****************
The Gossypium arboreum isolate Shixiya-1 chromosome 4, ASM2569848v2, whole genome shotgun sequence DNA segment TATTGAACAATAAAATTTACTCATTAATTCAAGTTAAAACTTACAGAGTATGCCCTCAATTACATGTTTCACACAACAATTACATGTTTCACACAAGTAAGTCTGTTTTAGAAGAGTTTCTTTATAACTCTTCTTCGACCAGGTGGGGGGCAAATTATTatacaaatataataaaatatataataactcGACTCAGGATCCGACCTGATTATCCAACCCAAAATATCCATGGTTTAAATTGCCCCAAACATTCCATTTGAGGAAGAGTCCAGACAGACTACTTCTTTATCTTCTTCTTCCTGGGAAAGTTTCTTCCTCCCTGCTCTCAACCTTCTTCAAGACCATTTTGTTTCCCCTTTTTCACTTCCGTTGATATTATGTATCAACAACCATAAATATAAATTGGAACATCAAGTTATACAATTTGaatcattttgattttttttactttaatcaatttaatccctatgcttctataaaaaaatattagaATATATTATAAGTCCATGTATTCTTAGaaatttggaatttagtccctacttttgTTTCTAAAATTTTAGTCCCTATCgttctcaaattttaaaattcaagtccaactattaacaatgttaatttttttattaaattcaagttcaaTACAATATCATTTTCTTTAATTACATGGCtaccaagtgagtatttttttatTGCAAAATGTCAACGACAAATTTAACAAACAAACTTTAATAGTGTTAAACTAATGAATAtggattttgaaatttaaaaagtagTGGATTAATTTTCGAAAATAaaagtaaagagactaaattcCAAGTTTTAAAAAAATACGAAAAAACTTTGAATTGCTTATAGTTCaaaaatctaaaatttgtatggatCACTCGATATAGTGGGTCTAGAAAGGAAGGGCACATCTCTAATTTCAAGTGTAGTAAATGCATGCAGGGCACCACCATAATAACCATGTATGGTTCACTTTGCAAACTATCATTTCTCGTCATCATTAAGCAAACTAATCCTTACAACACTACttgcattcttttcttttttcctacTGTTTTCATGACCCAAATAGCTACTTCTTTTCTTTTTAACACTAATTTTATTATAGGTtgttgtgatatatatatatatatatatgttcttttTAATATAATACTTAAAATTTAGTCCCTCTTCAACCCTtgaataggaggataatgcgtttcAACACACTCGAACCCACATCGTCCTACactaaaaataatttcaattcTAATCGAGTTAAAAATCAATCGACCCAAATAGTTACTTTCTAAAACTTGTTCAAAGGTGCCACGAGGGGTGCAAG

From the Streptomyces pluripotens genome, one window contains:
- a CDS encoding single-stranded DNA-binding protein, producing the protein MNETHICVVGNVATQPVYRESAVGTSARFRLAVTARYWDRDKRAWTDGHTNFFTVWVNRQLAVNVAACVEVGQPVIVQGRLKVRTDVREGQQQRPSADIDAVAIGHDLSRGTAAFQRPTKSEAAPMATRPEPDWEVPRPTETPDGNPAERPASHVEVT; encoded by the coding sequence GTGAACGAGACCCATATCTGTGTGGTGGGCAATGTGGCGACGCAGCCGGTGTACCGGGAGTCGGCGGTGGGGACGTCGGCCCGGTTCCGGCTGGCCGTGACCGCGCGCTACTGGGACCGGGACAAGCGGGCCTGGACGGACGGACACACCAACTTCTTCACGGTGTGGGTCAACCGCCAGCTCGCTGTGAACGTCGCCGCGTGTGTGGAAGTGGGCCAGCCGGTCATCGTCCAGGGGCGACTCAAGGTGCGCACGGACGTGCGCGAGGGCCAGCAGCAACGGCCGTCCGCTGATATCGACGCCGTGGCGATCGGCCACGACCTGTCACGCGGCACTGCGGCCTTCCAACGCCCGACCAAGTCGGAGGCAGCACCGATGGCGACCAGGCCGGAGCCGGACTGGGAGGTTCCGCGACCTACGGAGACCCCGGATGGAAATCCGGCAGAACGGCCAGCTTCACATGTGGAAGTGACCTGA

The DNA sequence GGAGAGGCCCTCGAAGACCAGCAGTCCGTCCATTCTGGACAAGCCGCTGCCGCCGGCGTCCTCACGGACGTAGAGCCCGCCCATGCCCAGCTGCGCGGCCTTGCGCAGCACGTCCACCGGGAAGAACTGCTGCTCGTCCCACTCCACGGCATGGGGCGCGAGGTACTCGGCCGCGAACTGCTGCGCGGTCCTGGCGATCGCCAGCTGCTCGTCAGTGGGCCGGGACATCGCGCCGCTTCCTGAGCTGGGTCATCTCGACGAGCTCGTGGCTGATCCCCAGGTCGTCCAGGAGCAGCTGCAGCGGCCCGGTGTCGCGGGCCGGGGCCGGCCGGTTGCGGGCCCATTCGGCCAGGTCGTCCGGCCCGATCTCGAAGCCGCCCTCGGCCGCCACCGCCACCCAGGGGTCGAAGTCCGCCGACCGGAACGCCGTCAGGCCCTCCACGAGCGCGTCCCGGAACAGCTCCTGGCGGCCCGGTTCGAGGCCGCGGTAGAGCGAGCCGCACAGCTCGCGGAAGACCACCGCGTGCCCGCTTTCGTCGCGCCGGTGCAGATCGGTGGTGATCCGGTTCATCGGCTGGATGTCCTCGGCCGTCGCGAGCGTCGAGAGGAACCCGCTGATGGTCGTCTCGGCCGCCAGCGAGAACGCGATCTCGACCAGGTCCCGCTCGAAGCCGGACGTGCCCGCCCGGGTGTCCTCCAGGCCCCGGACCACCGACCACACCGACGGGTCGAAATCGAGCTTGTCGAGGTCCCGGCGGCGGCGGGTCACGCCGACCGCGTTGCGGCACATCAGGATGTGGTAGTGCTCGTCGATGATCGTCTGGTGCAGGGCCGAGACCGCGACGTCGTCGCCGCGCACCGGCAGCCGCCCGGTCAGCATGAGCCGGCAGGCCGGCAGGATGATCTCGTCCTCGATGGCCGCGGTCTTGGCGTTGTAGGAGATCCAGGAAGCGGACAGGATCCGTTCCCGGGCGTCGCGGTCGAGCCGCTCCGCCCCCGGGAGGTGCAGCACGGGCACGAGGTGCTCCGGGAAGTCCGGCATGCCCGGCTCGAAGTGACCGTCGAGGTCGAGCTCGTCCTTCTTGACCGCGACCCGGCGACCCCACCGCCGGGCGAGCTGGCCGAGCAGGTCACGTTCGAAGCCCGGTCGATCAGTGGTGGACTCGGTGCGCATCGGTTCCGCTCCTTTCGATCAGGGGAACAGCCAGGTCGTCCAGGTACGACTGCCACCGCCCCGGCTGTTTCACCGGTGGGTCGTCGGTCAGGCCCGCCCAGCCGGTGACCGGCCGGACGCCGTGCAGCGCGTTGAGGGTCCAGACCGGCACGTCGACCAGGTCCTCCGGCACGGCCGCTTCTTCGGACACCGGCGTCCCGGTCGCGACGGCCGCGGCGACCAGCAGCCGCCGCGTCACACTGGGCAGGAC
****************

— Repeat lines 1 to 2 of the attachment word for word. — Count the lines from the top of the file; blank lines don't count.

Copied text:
The Gossypium arboreum isolate Shixiya-1 chromosome 4, ASM2569848v2, whole genome shotgun sequence DNA segment TATTGAACAATAAAATTTACTCATTAATTCAAGTTAAAACTTACAGAGTATGCCCTCAATTACATGTTTCACACAACAATTACATGTTTCACACAAGTAAGTCTGTTTTAGAAGAGTTTCTTTATAACTCTTCTTCGACCAGGTGGGGGGCAAATTATTatacaaatataataaaatatataataactcGACTCAGGATCCGACCTGATTATCCAACCCAAAATATCCATGGTTTAAATTGCCCCAAACATTCCATTTGAGGAAGAGTCCAGACAGACTACTTCTTTATCTTCTTCTTCCTGGGAAAGTTTCTTCCTCCCTGCTCTCAACCTTCTTCAAGACCATTTTGTTTCCCCTTTTTCACTTCCGTTGATATTATGTATCAACAACCATAAATATAAATTGGAACATCAAGTTATACAATTTGaatcattttgattttttttactttaatcaatttaatccctatgcttctataaaaaaatattagaATATATTATAAGTCCATGTATTCTTAGaaatttggaatttagtccctacttttgTTTCTAAAATTTTAGTCCCTATCgttctcaaattttaaaattcaagtccaactattaacaatgttaatttttttattaaattcaagttcaaTACAATATCATTTTCTTTAATTACATGGCtaccaagtgagtatttttttatTGCAAAATGTCAACGACAAATTTAACAAACAAACTTTAATAGTGTTAAACTAATGAATAtggattttgaaatttaaaaagtagTGGATTAATTTTCGAAAATAaaagtaaagagactaaattcCAAGTTTTAAAAAAATACGAAAAAACTTTGAATTGCTTATAGTTCaaaaatctaaaatttgtatggatCACTCGATATAGTGGGTCTAGAAAGGAAGGGCACATCTCTAATTTCAAGTGTAGTAAATGCATGCAGGGCACCACCATAATAACCATGTATGGTTCACTTTGCAAACTATCATTTCTCGTCATCATTAAGCAAACTAATCCTTACAACACTACttgcattcttttcttttttcctacTGTTTTCATGACCCAAATAGCTACTTCTTTTCTTTTTAACACTAATTTTATTATAGGTtgttgtgatatatatatatatatatatgttcttttTAATATAATACTTAAAATTTAGTCCCTCTTCAACCCTtgaataggaggataatgcgtttcAACACACTCGAACCCACATCGTCCTACactaaaaataatttcaattcTAATCGAGTTAAAAATCAATCGACCCAAATAGTTACTTTCTAAAACTTGTTCAAAGGTGCCACGAGGGGTGCAAG

From the Streptomyces pluripotens genome, one window contains: